DA leader Mmusi Maimane has taken political control over the City of Cape Town’s response to the ongoing water crisis, as day zero draws closer.
In a speech delivered at Athlone in Cape Town on Wednesday, Maimane said he was taking the “unprecedented” move, as all DA-led governments are accountable to him through the party’s federal executive, and he is not satisfied with City’s response to the crisis.
Maimane said he was establishing a Drought Crisis Team, with management of the crisis handed over to Cape Town deputy mayor Ian Neilson and committee member in charge of water and sanitation, Xanthea Limberg.
Western Cape premier Helen Zille will lead and direct the disaster management response in the event that day zero does arrive.
Based on current supply and consumption levels of water, day zero will hit Cape Town on 12 April 2018.
Dam levels in the region are currently at 27.2%, with 17.2% usable water left.
Maimaine said that the city is forced to limit its total consumption to 450 megalitres a day – thus every resident of Cape Town can only use a maximum of 50 lires of water per day, no matter the context.
To bring demand to 450 megalitres per day, the city will also be throttling water supply through pressure reduction.
“This may see many parts of the city without water for a period of time, never exceeding 12 hours,” Maimane said.
He appealed to residents to go even further and reduce usage to 40 litres a day, to push day zero further out.
Longer term plans
Over the longer term, the city will be looking to add 120 megalitres to the bucket by May 18, through augmentation strategies.
These include bringing aquifers online at Atlantis and the Cape Flats, as well as transferring water from other dams and private sources.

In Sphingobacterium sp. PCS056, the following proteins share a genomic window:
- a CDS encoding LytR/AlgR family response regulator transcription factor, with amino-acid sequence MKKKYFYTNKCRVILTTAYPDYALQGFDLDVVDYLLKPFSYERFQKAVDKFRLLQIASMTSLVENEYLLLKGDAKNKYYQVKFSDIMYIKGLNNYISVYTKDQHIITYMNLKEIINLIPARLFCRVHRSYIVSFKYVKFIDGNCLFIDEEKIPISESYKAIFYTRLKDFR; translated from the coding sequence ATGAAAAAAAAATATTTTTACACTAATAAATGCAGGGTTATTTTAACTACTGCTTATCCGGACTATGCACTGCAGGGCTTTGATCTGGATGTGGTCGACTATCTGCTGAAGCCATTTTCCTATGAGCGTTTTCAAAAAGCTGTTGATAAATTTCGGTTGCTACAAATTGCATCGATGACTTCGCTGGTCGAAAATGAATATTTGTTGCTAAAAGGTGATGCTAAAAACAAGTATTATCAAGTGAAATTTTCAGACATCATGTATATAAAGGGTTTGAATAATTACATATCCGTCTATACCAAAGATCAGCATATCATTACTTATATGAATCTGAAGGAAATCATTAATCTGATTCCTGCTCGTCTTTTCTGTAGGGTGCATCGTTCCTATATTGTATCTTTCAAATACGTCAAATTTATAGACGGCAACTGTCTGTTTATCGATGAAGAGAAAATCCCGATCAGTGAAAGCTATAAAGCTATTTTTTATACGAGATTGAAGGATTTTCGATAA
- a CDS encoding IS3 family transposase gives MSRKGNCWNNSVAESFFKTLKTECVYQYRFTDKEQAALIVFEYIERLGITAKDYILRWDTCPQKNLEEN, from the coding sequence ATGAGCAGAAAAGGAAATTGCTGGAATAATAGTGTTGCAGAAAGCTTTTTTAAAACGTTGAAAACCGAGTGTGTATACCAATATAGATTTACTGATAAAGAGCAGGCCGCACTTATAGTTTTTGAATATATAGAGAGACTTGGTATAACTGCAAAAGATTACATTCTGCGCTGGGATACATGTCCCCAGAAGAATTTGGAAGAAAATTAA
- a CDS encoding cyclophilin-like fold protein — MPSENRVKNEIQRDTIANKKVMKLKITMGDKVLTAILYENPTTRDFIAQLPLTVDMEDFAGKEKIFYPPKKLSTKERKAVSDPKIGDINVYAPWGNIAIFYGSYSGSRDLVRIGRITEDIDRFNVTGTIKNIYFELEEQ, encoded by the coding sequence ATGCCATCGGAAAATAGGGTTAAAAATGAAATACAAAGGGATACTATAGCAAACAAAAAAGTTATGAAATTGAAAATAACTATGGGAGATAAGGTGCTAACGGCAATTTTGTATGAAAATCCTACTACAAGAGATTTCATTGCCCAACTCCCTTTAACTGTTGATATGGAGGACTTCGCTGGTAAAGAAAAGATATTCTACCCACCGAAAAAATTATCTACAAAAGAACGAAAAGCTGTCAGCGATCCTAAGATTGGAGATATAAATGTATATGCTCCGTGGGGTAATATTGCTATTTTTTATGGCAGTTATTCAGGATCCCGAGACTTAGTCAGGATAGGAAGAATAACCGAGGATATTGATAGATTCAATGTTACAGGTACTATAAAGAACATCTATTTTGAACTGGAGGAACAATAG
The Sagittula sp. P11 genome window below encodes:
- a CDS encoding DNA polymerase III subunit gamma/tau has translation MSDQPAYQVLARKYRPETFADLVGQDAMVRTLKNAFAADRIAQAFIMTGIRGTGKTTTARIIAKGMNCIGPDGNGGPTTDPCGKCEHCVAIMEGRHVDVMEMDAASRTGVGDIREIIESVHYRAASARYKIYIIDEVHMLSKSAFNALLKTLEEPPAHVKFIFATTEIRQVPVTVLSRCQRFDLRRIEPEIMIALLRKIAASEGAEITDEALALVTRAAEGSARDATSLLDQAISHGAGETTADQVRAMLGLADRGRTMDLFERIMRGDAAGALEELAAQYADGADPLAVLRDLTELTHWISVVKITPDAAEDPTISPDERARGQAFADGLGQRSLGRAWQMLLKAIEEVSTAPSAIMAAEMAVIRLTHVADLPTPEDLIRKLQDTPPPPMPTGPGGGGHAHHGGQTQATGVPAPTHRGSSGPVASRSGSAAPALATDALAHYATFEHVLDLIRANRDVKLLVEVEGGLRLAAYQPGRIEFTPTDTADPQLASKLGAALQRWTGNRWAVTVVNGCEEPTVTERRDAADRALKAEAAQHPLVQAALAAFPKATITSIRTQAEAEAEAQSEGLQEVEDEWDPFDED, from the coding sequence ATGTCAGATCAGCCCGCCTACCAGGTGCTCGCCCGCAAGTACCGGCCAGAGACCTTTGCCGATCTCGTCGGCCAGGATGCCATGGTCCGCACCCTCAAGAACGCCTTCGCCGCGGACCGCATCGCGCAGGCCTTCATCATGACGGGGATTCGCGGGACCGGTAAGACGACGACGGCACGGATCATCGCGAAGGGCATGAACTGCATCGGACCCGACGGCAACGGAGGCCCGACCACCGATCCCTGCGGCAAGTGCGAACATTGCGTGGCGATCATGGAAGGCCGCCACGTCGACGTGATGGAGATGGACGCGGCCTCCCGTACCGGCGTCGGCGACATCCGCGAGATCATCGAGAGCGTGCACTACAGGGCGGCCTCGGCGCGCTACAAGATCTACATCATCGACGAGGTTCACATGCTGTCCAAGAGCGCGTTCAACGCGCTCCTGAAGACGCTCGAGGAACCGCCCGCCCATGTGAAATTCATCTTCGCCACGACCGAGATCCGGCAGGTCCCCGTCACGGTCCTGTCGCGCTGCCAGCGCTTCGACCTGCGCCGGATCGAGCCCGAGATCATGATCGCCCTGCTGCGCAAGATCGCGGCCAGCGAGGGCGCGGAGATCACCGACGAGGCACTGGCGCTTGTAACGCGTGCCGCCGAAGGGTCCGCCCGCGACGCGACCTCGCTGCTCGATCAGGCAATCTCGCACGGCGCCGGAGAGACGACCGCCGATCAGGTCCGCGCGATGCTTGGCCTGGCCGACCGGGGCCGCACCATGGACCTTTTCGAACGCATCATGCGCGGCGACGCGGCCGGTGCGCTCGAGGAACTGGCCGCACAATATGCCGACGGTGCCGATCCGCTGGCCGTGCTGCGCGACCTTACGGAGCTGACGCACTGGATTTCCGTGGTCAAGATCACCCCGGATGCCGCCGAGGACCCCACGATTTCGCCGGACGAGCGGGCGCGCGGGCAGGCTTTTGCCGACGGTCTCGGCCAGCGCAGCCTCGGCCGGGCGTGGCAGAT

Speaking on the use of desalination plants, Maimane stressed that the route was expensive and complex. Specifically, one plant would cost R15 billion, which is a third of the city’s entire budget.
The DA leader also noted that the procurement process for such facilities are outside of the city’s legal mandate. In effect, it would need the help of national government in the matter.
He also stressed that building new dams was also not the city’s mandate – this, too, was the responsibility of national government.
“In the event that despite all these efforts, we are unable to avoid Day Zero, then I wish to assure you that a massive amount of preparation is going in to ensure that residents have access to 25 litres of safe, clean water every day,” Maimane said.
The provincial government will work with the City of Cape Town to ensure that residents are able to access a daily amount of water: 25 litres per day, per resident.
There will be identified public distribution points across the city to receive a daily allocation. These will be managed in as fair and orderly a manner as possible.
“We recognise that this an area of particular concern for many citizens, and it is clear that these plans need to be expanded and made more robust and clear,” Maimane said.
“Going forward, the team and I will hold weekly briefings on progress made in local media and on our social channels.”